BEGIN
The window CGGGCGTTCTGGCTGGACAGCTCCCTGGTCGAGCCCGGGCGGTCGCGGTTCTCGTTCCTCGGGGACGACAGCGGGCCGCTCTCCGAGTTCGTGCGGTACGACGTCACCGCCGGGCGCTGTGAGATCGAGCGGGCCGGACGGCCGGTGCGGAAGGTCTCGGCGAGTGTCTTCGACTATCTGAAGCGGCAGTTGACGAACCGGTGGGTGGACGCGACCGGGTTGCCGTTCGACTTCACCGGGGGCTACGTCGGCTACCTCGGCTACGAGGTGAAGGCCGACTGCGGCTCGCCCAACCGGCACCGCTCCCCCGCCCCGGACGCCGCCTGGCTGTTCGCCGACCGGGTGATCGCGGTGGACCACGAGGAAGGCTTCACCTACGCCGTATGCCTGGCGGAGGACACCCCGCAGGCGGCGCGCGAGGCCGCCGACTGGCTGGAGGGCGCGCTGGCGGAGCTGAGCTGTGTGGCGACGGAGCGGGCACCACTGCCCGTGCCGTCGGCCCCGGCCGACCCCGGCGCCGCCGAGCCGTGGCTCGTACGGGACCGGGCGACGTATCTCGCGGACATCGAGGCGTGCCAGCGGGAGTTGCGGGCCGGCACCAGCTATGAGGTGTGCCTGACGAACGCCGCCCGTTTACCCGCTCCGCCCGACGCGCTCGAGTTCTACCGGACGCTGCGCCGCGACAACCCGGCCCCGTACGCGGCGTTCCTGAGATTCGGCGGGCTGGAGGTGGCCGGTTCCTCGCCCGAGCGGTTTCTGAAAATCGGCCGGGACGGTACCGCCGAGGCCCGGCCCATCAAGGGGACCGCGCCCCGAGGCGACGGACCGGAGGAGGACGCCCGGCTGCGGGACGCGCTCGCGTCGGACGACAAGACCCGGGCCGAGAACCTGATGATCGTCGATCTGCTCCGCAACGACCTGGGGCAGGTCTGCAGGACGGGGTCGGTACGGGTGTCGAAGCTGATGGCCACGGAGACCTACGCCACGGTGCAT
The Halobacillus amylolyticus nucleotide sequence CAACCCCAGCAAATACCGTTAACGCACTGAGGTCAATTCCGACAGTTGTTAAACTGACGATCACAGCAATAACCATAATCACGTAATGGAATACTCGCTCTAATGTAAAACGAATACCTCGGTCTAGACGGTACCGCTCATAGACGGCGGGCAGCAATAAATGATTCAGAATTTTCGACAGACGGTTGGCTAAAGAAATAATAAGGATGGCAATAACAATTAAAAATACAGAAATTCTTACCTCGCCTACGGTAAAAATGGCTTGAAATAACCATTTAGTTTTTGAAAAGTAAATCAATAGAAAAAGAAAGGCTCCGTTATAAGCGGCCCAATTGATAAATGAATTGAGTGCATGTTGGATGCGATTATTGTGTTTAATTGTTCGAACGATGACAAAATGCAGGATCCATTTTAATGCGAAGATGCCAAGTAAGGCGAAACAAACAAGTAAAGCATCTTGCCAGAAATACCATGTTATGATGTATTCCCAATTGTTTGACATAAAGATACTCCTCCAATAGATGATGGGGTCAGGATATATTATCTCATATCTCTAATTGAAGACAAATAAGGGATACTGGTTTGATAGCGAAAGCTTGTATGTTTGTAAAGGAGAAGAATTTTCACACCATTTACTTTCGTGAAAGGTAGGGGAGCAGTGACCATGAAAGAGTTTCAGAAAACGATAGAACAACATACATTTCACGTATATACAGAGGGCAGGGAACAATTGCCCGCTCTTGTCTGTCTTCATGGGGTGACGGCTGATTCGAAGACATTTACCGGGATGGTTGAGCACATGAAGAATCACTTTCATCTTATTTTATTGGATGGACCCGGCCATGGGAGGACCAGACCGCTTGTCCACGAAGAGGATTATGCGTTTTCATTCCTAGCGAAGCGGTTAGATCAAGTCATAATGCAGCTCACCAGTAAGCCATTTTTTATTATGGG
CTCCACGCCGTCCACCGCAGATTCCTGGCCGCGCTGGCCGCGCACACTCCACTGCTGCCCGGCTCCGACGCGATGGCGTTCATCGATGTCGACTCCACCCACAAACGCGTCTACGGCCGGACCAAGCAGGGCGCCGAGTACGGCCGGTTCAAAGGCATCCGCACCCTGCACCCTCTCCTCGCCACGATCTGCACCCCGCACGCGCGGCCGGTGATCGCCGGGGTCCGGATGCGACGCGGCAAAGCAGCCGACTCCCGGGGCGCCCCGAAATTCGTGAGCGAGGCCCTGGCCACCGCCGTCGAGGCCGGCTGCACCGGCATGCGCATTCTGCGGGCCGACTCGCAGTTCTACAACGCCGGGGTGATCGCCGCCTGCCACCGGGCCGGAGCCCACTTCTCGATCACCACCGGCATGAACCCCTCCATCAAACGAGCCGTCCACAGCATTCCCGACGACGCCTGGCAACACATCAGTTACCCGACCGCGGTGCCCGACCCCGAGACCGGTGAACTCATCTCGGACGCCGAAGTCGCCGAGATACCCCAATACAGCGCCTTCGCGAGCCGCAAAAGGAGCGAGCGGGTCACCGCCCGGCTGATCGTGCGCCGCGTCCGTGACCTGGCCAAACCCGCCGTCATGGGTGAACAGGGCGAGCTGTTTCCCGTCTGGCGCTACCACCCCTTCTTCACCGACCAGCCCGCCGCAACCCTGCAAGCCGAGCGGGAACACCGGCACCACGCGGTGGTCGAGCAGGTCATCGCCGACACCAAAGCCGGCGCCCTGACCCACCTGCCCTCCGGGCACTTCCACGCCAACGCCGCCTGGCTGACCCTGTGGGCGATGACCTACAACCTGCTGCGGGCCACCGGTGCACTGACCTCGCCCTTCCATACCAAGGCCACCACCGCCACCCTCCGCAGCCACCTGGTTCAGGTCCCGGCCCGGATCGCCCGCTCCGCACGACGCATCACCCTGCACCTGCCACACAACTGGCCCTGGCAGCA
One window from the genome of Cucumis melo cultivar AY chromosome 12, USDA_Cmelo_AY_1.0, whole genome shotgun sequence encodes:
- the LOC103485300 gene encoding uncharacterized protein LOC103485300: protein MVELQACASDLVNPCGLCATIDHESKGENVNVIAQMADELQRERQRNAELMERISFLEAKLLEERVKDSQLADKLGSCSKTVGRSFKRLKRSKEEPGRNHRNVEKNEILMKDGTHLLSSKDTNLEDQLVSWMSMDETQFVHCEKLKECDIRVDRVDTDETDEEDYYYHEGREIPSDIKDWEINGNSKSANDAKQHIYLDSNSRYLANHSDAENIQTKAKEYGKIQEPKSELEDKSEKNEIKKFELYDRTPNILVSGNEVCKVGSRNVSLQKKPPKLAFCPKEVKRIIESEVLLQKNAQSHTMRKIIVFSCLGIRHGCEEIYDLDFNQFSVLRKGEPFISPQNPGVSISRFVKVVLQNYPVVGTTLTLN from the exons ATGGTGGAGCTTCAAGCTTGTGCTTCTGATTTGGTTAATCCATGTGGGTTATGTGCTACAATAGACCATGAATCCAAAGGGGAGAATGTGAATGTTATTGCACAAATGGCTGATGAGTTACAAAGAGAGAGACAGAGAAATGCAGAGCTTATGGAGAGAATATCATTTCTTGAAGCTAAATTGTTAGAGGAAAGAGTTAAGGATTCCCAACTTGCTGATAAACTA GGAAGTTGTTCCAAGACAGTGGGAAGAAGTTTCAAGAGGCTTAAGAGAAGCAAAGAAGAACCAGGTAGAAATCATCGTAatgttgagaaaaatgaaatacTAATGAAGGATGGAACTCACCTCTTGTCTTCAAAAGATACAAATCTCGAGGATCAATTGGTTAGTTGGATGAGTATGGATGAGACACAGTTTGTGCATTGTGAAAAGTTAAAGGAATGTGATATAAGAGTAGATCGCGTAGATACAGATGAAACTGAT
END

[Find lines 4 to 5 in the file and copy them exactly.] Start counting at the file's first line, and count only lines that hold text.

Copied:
One window from the genome of Cucumis melo cultivar AY chromosome 12, USDA_Cmelo_AY_1.0, whole genome shotgun sequence encodes:
- the LOC103485300 gene encoding uncharacterized protein LOC103485300: protein MVELQACASDLVNPCGLCATIDHESKGENVNVIAQMADELQRERQRNAELMERISFLEAKLLEERVKDSQLADKLGSCSKTVGRSFKRLKRSKEEPGRNHRNVEKNEILMKDGTHLLSSKDTNLEDQLVSWMSMDETQFVHCEKLKECDIRVDRVDTDETDEEDYYYHEGREIPSDIKDWEINGNSKSANDAKQHIYLDSNSRYLANHSDAENIQTKAKEYGKIQEPKSELEDKSEKNEIKKFELYDRTPNILVSGNEVCKVGSRNVSLQKKPPKLAFCPKEVKRIIESEVLLQKNAQSHTMRKIIVFSCLGIRHGCEEIYDLDFNQFSVLRKGEPFISPQNPGVSISRFVKVVLQNYPVVGTTLTLN from the exons ATGGTGGAGCTTCAAGCTTGTGCTTCTGATTTGGTTAATCCATGTGGGTTATGTGCTACAATAGACCATGAATCCAAAGGGGAGAATGTGAATGTTATTGCACAAATGGCTGATGAGTTACAAAGAGAGAGACAGAGAAATGCAGAGCTTATGGAGAGAATATCATTTCTTGAAGCTAAATTGTTAGAGGAAAGAGTTAAGGATTCCCAACTTGCTGATAAACTA GGAAGTTGTTCCAAGACAGTGGGAAGAAGTTTCAAGAGGCTTAAGAGAAGCAAAGAAGAACCAGGTAGAAATCATCGTAatgttgagaaaaatgaaatacTAATGAAGGATGGAACTCACCTCTTGTCTTCAAAAGATACAAATCTCGAGGATCAATTGGTTAGTTGGATGAGTATGGATGAGACACAGTTTGTGCATTGTGAAAAGTTAAAGGAATGTGATATAAGAGTAGATCGCGTAGATACAGATGAAACTGAT